Will YouTube Become The First Search Destination?


At the Google ThinkMovie event in Hollywood, Calif. on Tuesday, the Mountain View, Calif. tech company released research. Debra Schwartz, Google analyst, presented it. I touched on some of this in the two pieces published Wednesday in Online Media Daily, but I'd like to elaborate on one specific finding I believe is relevant for a variety of industries -- not just movies.

The section of the report I want to address discusses engaging audiences beyond the category of movie to broaden relationships with consumers through each title. It reads: "Consumers with a moderate level of awareness of new movie releases oftentimes search for terms like 'movies,' 'new movie releases,' and 'new trailers'." Despite the abundance of generic movie search terms, the trend to search on these words grew at a 22% compounded annual growth rate from 2006 to 2009. In 2010, Google witnessed a 3% decline for generic movie search terms.

Although generic search terms fell in 2010, searches for specific movie trailers rose. In fact, searches for specific movies grew 51%. This means that consumers show less interest in learning about a variety of available movies and seek out specific movie titles and trailers. Perhaps they see an advertising campaign on a billboard or on television, and then turn to the search engines or YouTube to see a clip or read a review. It's not unlike strategies for other brands.

Google data suggests that the increase in search volume on brand trailer terms equals 2.4 times the decrease in the volume of generic movie terms. While searches for generic movie terms continued to drop on in 2010, they rose 27% on YouTube.

Will YouTube become the first choice for consumers searching on specific information? The company will need to streamline its distribution channel to make content easier to find. At least that's what movie studio executives hope will happen. And an impromptu dialog between Malik Ducard, director of content partnerships at Google, during his presentation and a couple of event attendees might lead some to believe it's in the works.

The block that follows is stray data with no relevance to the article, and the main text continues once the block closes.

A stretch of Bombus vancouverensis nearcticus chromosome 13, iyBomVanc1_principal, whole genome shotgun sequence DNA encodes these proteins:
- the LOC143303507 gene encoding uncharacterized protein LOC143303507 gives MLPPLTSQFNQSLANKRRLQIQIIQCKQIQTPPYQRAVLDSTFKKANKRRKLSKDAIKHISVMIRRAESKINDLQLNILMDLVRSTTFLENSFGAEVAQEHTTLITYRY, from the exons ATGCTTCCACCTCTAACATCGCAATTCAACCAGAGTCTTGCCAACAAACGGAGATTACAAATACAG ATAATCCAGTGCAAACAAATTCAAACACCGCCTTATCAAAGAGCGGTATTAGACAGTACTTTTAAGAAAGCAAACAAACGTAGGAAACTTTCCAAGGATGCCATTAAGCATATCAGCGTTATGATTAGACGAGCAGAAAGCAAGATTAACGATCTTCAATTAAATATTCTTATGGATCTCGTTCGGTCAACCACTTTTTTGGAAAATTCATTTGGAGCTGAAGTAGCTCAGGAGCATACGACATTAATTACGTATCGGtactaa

YouTube now represents 15% of search volume for generic movie terms across Google properties -- up from 11 in the prior year, according to Google internal data. Overall, there are 2 billion daily playbacks on YouTube, according to Shiva Rajaraman, group product manager at YouTube. On every Tuesday when there's a new episode of "Glee," YouTube sees a spike in searches related to the music associated with that show, he told ThinkMovie attendees.

Rajaraman said YouTube has become a starting point to discover content. There are 400 Twitter tweets per minute containing a link to a YouTube video, and 500 million daily views of videos off YouTube sites. He pointed to an interview with Lady Gaga at Google's headquarters and her ability to market her brand by simply being herself. The singer's YouTube channel has more than 20 million monthly unique views, more than any television show. Some collections of videos for other YouTube authors have more monthly unique views than the Super Bowl. It's about capturing trends and creating relevant content.

A dashboard on YouTube can help identify trends. The dashboard will sort information by most-shared or most-viewed videos, as well as location, gender, and age groups. The trends dashboard could help to identify interests and intent. For those who want the answer to yesterday's question: I'm digital movie content presented at the Google ThinkMovie event in Tinseltown. Happy analyzing!

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